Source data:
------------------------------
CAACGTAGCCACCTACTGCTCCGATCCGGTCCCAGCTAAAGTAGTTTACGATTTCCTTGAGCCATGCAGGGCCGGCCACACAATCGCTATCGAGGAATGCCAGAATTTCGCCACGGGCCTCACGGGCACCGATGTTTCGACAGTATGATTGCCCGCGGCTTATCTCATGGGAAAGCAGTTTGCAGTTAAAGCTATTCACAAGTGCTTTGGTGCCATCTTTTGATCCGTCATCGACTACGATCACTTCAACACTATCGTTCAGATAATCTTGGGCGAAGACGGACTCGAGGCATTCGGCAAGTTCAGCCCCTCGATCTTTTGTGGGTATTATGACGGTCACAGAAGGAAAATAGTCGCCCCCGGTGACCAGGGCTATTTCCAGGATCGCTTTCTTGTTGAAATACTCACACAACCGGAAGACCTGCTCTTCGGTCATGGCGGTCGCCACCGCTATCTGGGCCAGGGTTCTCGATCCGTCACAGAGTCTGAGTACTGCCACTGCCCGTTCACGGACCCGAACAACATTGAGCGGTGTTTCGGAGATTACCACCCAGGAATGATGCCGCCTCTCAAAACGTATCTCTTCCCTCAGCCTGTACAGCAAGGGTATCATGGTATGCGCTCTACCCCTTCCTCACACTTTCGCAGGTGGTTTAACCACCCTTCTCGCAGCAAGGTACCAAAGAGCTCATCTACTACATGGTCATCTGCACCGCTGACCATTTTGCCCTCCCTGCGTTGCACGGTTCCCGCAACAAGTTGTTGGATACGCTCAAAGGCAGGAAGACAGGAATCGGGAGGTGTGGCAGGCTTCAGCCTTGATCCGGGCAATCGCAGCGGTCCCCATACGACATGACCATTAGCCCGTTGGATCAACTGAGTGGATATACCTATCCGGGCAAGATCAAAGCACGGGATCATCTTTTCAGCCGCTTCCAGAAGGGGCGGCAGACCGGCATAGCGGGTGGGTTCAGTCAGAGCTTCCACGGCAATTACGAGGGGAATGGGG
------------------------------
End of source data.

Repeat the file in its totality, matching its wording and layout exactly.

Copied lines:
CAACGTAGCCACCTACTGCTCCGATCCGGTCCCAGCTAAAGTAGTTTACGATTTCCTTGAGCCATGCAGGGCCGGCCACACAATCGCTATCGAGGAATGCCAGAATTTCGCCACGGGCCTCACGGGCACCGATGTTTCGACAGTATGATTGCCCGCGGCTTATCTCATGGGAAAGCAGTTTGCAGTTAAAGCTATTCACAAGTGCTTTGGTGCCATCTTTTGATCCGTCATCGACTACGATCACTTCAACACTATCGTTCAGATAATCTTGGGCGAAGACGGACTCGAGGCATTCGGCAAGTTCAGCCCCTCGATCTTTTGTGGGTATTATGACGGTCACAGAAGGAAAATAGTCGCCCCCGGTGACCAGGGCTATTTCCAGGATCGCTTTCTTGTTGAAATACTCACACAACCGGAAGACCTGCTCTTCGGTCATGGCGGTCGCCACCGCTATCTGGGCCAGGGTTCTCGATCCGTCACAGAGTCTGAGTACTGCCACTGCCCGTTCACGGACCCGAACAACATTGAGCGGTGTTTCGGAGATTACCACCCAGGAATGATGCCGCCTCTCAAAACGTATCTCTTCCCTCAGCCTGTACAGCAAGGGTATCATGGTATGCGCTCTACCCCTTCCTCACACTTTCGCAGGTGGTTTAACCACCCTTCTCGCAGCAAGGTACCAAAGAGCTCATCTACTACATGGTCATCTGCACCGCTGACCATTTTGCCCTCCCTGCGTTGCACGGTTCCCGCAACAAGTTGTTGGATACGCTCAAAGGCAGGAAGACAGGAATCGGGAGGTGTGGCAGGCTTCAGCCTTGATCCGGGCAATCGCAGCGGTCCCCATACGACATGACCATTAGCCCGTTGGATCAACTGAGTGGATATACCTATCCGGGCAAGATCAAAGCACGGGATCATCTTTTCAGCCGCTTCCAGAAGGGGCGGCAGACCGGCATAGCGGGTGGGTTCAGTCAGAGCTTCCACGGCAATTACGAGGGGAATGGGG